Wednesday, September 13, 2006

Falling oil eases inflation, boosts consumer spending, creates jobs ...

... and really puts the bears on the endangered species list. According to today's WSJ (subscription required):

The recent drop in oil prices could provide a welcome and surprising boost to consumer pocketbooks this fall, cushioning the economy from a falloff in home prices and construction while venting an important source of inflation pressure.

The easing of energy prices is an unexpected -- and little-noted -- positive amid economic anxiety over falling housing activity, previous energy-price increases and the possibility of recession.

"Some 99% of the questions I get these days are about the size of the drag from housing, and I think that far too few people are thinking seriously about the boost from lower oil," said Robert Mellman, senior economist at J.P. Morgan Chase. He predicted the retail gasoline price should soon hit $2.30 a gallon, based on declines that already have occurred in the wholesale price.

Mr. Mellman said lower gasoline prices should boost the annual growth rate of consumer spending a full percentage point and could lift fourth-quarter economic growth from a forecast 3%, at an annual rate, to as high as 3.7%. For now, though, his firm is leaving its growth forecast unchanged.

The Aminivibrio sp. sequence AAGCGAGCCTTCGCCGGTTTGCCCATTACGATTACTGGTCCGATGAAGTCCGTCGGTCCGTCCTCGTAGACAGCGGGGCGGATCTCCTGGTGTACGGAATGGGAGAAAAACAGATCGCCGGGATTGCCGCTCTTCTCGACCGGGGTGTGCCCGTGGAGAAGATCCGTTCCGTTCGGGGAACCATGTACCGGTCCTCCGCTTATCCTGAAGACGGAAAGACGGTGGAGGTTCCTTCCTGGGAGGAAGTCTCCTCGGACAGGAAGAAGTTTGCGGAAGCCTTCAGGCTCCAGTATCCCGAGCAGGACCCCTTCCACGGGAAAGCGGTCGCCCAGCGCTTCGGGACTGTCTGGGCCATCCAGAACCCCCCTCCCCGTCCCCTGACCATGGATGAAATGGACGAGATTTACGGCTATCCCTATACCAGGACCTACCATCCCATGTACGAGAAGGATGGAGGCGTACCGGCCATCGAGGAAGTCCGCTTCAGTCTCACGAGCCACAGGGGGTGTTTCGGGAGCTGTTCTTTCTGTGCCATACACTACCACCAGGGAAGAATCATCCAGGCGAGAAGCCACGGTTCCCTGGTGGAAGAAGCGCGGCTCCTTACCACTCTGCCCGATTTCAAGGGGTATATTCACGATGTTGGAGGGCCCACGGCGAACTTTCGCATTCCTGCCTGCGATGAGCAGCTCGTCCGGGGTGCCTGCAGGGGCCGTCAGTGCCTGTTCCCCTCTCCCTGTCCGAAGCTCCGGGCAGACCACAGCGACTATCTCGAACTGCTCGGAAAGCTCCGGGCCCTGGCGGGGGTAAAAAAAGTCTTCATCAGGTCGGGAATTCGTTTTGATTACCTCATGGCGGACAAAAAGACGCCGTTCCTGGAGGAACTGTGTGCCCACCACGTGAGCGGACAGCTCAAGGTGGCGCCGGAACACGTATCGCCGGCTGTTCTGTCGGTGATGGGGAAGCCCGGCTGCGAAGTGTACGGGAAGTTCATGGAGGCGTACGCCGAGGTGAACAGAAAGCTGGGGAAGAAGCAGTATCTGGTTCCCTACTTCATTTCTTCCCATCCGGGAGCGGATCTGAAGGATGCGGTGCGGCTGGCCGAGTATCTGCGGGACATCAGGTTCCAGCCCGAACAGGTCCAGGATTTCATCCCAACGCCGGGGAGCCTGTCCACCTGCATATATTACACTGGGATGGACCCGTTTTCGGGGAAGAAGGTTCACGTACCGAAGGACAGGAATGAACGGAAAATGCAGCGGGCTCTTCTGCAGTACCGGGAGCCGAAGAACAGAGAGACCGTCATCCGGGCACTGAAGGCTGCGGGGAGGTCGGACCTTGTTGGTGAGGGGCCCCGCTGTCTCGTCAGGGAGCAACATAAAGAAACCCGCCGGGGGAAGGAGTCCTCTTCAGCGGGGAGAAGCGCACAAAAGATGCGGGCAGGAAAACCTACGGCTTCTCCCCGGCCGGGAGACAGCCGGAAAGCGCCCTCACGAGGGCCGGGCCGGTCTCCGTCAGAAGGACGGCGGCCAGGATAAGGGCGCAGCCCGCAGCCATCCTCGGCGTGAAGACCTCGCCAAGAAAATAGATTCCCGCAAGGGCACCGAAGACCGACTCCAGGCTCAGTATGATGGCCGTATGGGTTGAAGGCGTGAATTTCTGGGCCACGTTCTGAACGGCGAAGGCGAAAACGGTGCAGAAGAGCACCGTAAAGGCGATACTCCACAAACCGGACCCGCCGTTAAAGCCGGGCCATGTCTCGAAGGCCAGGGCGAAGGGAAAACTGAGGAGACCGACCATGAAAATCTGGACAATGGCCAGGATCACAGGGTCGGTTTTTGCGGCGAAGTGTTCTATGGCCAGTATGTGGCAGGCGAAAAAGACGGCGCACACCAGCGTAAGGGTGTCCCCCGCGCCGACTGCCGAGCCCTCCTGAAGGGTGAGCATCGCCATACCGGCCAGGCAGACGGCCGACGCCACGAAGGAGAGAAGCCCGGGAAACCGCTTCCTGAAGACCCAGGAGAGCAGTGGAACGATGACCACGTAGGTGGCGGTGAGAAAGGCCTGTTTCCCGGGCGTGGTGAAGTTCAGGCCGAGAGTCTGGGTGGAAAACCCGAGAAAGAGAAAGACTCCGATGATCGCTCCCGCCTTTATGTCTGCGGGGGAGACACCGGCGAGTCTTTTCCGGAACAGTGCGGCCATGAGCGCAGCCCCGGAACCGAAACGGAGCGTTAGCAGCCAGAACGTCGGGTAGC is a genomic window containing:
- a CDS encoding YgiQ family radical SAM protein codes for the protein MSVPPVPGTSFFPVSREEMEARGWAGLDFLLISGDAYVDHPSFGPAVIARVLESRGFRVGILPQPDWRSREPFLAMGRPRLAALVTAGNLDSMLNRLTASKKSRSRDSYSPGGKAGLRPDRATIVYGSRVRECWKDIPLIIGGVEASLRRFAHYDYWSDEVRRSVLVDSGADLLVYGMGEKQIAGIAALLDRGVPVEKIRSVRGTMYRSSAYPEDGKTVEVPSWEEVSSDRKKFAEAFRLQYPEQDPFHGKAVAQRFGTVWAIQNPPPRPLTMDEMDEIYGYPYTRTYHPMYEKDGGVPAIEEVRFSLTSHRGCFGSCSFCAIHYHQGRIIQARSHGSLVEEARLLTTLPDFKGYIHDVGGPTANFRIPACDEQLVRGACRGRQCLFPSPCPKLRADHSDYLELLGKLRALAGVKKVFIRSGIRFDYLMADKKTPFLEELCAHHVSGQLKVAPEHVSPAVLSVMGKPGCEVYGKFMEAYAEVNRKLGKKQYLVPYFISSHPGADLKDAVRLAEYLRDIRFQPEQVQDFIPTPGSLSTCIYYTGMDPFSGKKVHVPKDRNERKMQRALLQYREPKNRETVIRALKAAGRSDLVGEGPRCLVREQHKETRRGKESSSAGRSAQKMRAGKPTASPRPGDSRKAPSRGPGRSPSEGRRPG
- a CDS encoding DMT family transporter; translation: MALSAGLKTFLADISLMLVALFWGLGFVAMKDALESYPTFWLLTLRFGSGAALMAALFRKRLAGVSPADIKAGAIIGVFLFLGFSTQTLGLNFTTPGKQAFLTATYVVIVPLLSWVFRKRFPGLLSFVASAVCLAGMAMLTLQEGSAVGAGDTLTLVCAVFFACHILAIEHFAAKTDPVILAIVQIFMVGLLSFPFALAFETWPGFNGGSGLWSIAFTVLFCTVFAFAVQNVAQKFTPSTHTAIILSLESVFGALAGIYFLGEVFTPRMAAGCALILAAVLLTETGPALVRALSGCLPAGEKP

For now, the price drop's impact on inflation will be as important as its effect on economic growth. Edward McKelvey, economist at Goldman Sachs, expects the decline in gasoline prices to knock 0.4 percentage point off the overall inflation rate. The 12-month inflation rate was 4.1% in July. If Mr. McKelvey's calculations are correct and other prices continue their recent trend, that rate could fall to 2.4% in September, in part because a big jump in September 2005, due to Hurricane Katrina, will drop out of the 12-month calculation.

While the Federal Reserve focuses on "core inflation," which excludes energy and food prices, it blames the recent rise of core inflation on energy costs seeping into the prices of other goods and services. It is a principal reason the Fed, while leaving short-term rates alone at 5.25% last month, has said it is ready to raise them again if inflation pressures intensify. It could relax that stance if the retreat in energy prices hastens an expected decline in core inflation. Mr. McKelvey said that by boosting growth, lower energy prices could also make rate cuts less likely.

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